Jan 17, 2013

Union flag riots in N. Ireland: 'no surrender' politics of loyalist hardliners

Riots in Belfast to protest a council vote on the union flag at City Hall

Over the past few weeks communities in N. Ireland have been hit by rioting instigated by a minority of hardline loyalists protesting restrictions on the flying of the union flag at Belfast City Hall. Recently the rioting took on a more sectarian aspect when the Short Strand neighborhood in Belfast was targeted. Loyalists attacked a Catholic church and nearby homes with stones and petrol bombs.

The change in policy on the flying of the union flag 365 days of the year at the front of Belfast City Hall was arrived at democratically, the result of a council vote. The flag will still be raised on designated occasions - royal birthdays and such. The ruling brings City Hall in line with Stormont - the N. Ireland seat of government - and other government buildings. But of course, no measure of compromise on the flag can ever appease loyalist hardliners. The world as they know it is intimately associated with a year-round City Hall display of that rather garish centerpiece of former empire AKA the Union Jack.

The counterproductive nature of the rioting has been acknowledged by members of the pro-union Ulster Defence Association (UDA). East Belfast member Jimmy Birch told BBC Ulster that "Every time they call a tune, we take to the streets... We are wrecking our own areas, we fight with the police, we are burning our own cars and we stop our own people going to work and coming home from work and disrupt our own people's way of life... It is wrong, we need to step back and we need to stop being predictable."

There is a minority of hardline loyalists who seem to think that life revolves around the union flag and a siege mentality best illustrated by the "no surrender" attitude. You could call them hardliners or perhaps deadenders might be more on the mark.

Working class loyalists have essentially been pawns in a larger game. The Protestant ascendancy was long promoted by the Orange Order and a Unionist business and industrial elite that saw the British connection as sacrosanct. Working class loyalists were given the short end of the stick in terms of wage levels when compared to other parts of the UK, but nonetheless they took comfort in a rather pathetic triumphalist view of themselves as a notch above mainly-Catholic nationalists.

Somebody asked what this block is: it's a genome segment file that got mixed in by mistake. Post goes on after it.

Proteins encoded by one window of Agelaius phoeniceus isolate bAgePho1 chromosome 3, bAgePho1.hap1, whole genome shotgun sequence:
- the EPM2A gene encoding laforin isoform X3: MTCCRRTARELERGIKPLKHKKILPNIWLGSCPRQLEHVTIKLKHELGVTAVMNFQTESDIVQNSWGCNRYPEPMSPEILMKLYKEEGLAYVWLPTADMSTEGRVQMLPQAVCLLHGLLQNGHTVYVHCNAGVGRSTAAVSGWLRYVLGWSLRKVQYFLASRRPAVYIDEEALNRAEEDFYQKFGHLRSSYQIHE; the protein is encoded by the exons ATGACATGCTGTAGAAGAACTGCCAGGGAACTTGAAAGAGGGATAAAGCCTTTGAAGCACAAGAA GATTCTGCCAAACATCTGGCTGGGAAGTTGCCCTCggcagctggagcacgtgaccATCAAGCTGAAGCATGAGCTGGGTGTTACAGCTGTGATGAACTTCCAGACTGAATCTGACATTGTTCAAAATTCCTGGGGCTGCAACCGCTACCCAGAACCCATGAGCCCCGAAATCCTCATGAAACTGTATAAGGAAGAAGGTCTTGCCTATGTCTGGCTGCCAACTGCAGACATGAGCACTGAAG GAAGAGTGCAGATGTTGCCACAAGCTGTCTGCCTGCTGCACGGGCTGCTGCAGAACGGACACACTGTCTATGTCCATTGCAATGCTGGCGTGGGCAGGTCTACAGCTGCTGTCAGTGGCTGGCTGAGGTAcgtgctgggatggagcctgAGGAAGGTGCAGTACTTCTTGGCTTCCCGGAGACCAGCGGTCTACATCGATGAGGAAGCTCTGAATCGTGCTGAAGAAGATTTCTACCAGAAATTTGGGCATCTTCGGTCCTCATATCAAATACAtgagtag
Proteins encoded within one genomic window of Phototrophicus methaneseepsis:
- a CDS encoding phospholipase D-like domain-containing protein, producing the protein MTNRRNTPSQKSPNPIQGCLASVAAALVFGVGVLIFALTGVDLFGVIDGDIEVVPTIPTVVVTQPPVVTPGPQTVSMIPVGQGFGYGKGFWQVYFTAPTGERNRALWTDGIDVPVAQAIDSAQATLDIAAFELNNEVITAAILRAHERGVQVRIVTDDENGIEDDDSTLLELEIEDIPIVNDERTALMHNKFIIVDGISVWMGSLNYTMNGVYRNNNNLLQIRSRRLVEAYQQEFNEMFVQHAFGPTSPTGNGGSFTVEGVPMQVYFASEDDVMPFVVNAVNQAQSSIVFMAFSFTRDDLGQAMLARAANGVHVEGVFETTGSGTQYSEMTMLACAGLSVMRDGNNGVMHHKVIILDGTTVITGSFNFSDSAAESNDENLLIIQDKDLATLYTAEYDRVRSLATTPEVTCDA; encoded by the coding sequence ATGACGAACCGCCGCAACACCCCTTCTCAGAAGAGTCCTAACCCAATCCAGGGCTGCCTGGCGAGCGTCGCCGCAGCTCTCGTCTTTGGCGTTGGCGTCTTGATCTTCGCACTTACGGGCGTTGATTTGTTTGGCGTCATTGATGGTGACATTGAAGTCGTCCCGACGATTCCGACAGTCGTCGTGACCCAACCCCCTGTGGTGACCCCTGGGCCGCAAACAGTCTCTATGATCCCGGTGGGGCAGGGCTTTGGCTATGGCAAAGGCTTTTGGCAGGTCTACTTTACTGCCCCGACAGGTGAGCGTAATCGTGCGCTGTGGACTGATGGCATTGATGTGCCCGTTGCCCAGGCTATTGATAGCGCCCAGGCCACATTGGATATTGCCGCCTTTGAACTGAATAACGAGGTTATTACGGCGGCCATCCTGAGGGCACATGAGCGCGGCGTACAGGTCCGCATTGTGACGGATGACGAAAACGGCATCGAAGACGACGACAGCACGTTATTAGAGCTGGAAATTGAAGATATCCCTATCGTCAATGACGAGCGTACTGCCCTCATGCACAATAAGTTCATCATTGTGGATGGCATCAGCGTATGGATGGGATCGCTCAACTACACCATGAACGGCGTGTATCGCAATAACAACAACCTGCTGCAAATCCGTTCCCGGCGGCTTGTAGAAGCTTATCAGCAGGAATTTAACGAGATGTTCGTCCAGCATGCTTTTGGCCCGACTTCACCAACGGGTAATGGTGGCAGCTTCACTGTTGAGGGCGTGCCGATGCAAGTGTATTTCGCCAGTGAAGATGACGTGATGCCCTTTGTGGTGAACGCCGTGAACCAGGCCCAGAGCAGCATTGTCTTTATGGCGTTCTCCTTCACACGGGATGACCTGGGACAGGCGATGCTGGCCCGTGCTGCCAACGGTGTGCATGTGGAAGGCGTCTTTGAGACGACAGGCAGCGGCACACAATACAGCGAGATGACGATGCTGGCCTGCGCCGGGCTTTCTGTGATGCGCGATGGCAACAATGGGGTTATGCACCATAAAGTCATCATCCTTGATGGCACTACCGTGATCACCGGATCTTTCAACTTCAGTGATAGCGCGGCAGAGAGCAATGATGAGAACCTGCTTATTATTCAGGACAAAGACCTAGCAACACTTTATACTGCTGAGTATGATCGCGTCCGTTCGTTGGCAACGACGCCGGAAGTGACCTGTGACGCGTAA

The days of oligarchic Unionist rule are in the past but many loyalists still cling to the old myths and symbols. At the same time they are more alienated than ever politically and economically. They need to recognize that the enemy isn't their neighbors in the nationalist community, but a system that limits their opportunities and potential. They would be a lot further ahead if they worked cooperatively with their neighbors in the nationalist community to address the lack of opportunity that keeps some communities, both Catholic and Protestant, economically ghettoized - rather than wasting energy on rioting over a flag.

N. Ireland isn't what it once was, namely a bastion of unassailable Unionist power. The nationalist community now brings a different set of political priorities into play. That's the nature of politics... the realities of changing times... but there are some people in N. Ireland who can't live with it. Nationalists in the north of Ireland have earned their place at the table after years of struggle against a Unionist dominated society riddled with human and civil rights abuses that were among the worst in Western Europe.

N. Ireland remains a divided community on the question of the British connection. Flying the Jack every day at City Hall is likely to alienate nationalists engaged in the life and politics of the community who don't experience the same rosy glow felt by Billy-from-the-Shankill when gazing on the red-white-and-blue. It's just civic decency and a gesture to inter-community relations to arrive at an arrangement that allows for the flying of the union flag at designated times, rather than all the time.

The new arrangement is common sense. But of course not to loyalist hardliners who become deeply insecure and threatened by any move to de-flag what they still think of as "their" turf.

In a sidebar to the current events, Sinn Féin has requested that CNN use the correct title when referring to its president Gerry Adams. A video that discusses the flag riots features a brief interview with Adams. The American broadcaster makes reference to the Sinn Féin president as a "former IRA paramilitary commander."